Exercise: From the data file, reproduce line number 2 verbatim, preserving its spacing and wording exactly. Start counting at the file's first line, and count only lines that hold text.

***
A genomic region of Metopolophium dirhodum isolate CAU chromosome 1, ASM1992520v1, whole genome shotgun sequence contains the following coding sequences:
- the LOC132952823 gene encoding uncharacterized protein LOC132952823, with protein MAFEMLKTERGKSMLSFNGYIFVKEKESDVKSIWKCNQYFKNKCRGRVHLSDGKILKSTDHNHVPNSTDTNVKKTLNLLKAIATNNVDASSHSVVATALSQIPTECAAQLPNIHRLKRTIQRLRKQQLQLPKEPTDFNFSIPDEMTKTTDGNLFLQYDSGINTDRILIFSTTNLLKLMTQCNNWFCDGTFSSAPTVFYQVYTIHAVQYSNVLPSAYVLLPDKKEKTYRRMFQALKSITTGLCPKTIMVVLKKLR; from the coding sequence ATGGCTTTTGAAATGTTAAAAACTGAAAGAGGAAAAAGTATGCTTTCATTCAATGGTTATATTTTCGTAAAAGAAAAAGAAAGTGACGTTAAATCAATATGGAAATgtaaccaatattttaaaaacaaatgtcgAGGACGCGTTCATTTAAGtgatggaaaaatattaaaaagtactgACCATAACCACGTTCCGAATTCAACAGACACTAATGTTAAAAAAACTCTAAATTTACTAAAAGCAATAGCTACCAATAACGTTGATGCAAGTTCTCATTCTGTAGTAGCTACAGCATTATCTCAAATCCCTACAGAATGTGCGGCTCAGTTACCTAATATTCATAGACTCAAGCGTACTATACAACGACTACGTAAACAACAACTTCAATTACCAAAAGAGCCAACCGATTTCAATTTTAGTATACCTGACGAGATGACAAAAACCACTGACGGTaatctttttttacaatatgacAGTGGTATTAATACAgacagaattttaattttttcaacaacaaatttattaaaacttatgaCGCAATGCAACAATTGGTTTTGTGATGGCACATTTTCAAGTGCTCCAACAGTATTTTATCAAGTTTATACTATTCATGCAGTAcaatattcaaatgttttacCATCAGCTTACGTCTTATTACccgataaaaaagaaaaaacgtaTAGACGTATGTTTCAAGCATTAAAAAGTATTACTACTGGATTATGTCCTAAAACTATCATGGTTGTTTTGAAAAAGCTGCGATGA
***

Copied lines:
- the LOC132952823 gene encoding uncharacterized protein LOC132952823, with protein MAFEMLKTERGKSMLSFNGYIFVKEKESDVKSIWKCNQYFKNKCRGRVHLSDGKILKSTDHNHVPNSTDTNVKKTLNLLKAIATNNVDASSHSVVATALSQIPTECAAQLPNIHRLKRTIQRLRKQQLQLPKEPTDFNFSIPDEMTKTTDGNLFLQYDSGINTDRILIFSTTNLLKLMTQCNNWFCDGTFSSAPTVFYQVYTIHAVQYSNVLPSAYVLLPDKKEKTYRRMFQALKSITTGLCPKTIMVVLKKLR; from the coding sequence ATGGCTTTTGAAATGTTAAAAACTGAAAGAGGAAAAAGTATGCTTTCATTCAATGGTTATATTTTCGTAAAAGAAAAAGAAAGTGACGTTAAATCAATATGGAAATgtaaccaatattttaaaaacaaatgtcgAGGACGCGTTCATTTAAGtgatggaaaaatattaaaaagtactgACCATAACCACGTTCCGAATTCAACAGACACTAATGTTAAAAAAACTCTAAATTTACTAAAAGCAATAGCTACCAATAACGTTGATGCAAGTTCTCATTCTGTAGTAGCTACAGCATTATCTCAAATCCCTACAGAATGTGCGGCTCAGTTACCTAATATTCATAGACTCAAGCGTACTATACAACGACTACGTAAACAACAACTTCAATTACCAAAAGAGCCAACCGATTTCAATTTTAGTATACCTGACGAGATGACAAAAACCACTGACGGTaatctttttttacaatatgacAGTGGTATTAATACAgacagaattttaattttttcaacaacaaatttattaaaacttatgaCGCAATGCAACAATTGGTTTTGTGATGGCACATTTTCAAGTGCTCCAACAGTATTTTATCAAGTTTATACTATTCATGCAGTAcaatattcaaatgttttacCATCAGCTTACGTCTTATTACccgataaaaaagaaaaaacgtaTAGACGTATGTTTCAAGCATTAAAAAGTATTACTACTGGATTATGTCCTAAAACTATCATGGTTGTTTTGAAAAAGCTGCGATGA